20-03-2014 05:55 AM | Machinery and Spares, News

Tributes paid as link with JCB's past dies aged 87



Tributes paid as link with JCB's past dies aged 87
Tributes have been paid to one the first ever people to work at JCB who has died at the age of 87. John Wheeldon was the 6th person recruited by company founder Joseph Cyril Bamford in August 1948.

He went on to become the company’s first ever demonstrator, before going on to set up JCB’s Training School and later becoming Visits Manager. He retired in 1990 after 42 years’ service, later returning part-time as a tour guide.

Father-of-two John, formerly of Combridge, near Rocester and latterly of Uttoxeter, also started a family tradition of working for JCB. His daughter Jane Staley is JCB Chairman Lord Bamford’s PA and this month herself marks 50 years’ service with the company. The great-grandfather passed away peacefully in the early hours of today (Wed) at his home.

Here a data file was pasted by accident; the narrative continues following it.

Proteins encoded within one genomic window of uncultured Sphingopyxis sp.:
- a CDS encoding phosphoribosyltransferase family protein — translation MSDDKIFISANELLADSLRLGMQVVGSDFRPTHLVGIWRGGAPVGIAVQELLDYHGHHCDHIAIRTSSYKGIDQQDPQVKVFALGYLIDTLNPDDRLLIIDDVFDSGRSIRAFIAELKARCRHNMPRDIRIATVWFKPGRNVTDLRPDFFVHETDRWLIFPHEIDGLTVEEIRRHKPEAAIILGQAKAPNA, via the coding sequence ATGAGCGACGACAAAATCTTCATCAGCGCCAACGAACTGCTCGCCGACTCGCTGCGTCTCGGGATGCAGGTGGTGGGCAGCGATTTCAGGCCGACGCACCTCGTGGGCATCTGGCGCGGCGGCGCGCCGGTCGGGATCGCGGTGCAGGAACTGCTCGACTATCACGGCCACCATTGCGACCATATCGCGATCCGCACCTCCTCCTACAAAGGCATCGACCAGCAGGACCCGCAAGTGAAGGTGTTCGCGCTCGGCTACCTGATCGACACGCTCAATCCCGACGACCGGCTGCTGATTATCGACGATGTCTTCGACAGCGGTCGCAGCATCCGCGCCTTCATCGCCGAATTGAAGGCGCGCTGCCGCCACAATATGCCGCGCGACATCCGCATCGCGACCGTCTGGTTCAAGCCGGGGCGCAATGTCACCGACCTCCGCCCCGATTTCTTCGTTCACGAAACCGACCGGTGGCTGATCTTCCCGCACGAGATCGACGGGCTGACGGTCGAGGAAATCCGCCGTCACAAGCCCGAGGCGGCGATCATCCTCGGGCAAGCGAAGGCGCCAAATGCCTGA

Lord Bamford was taught how to drive JCB machines by John. He said today: “I knew John from when I was a very young child because he was one of the first people my father employed. He was a true gentleman and a very loyal employee. My sympathies go out to Jane and all the family at what is a very sad time.”


Before becoming one of JCB’s first employees, John Wheeldon also had the distinction of being one of JCB’s first customers. He worked on farms between Uttoxeter and Alton before he joined the company and when he decided to buy himself a screw-tipping trailer in 1946, he purchased one from Mr Bamford.

In an interview in 1995 to mark JCB’s 50th anniversary, John Wheeldon recalled: “I was one of Mr Bamford’s earliest customers and after I bought one of his screw tipping trailers, he would send other customers to see me to understand the capabilities his products. When I joined JCB, Mr Bamford said I could work as a general hand but I would have to learn how to weld and he would teach me, which he did.”

Comments

24-03-2014 20:52 PM | Posted by David Alan
When I joined JCB in 1980, John taught me to operate the then small range of machines, freezing our n**s off at Plumpton and Ashbourne in January of that year. He remained a true gent for as long as I knew him.

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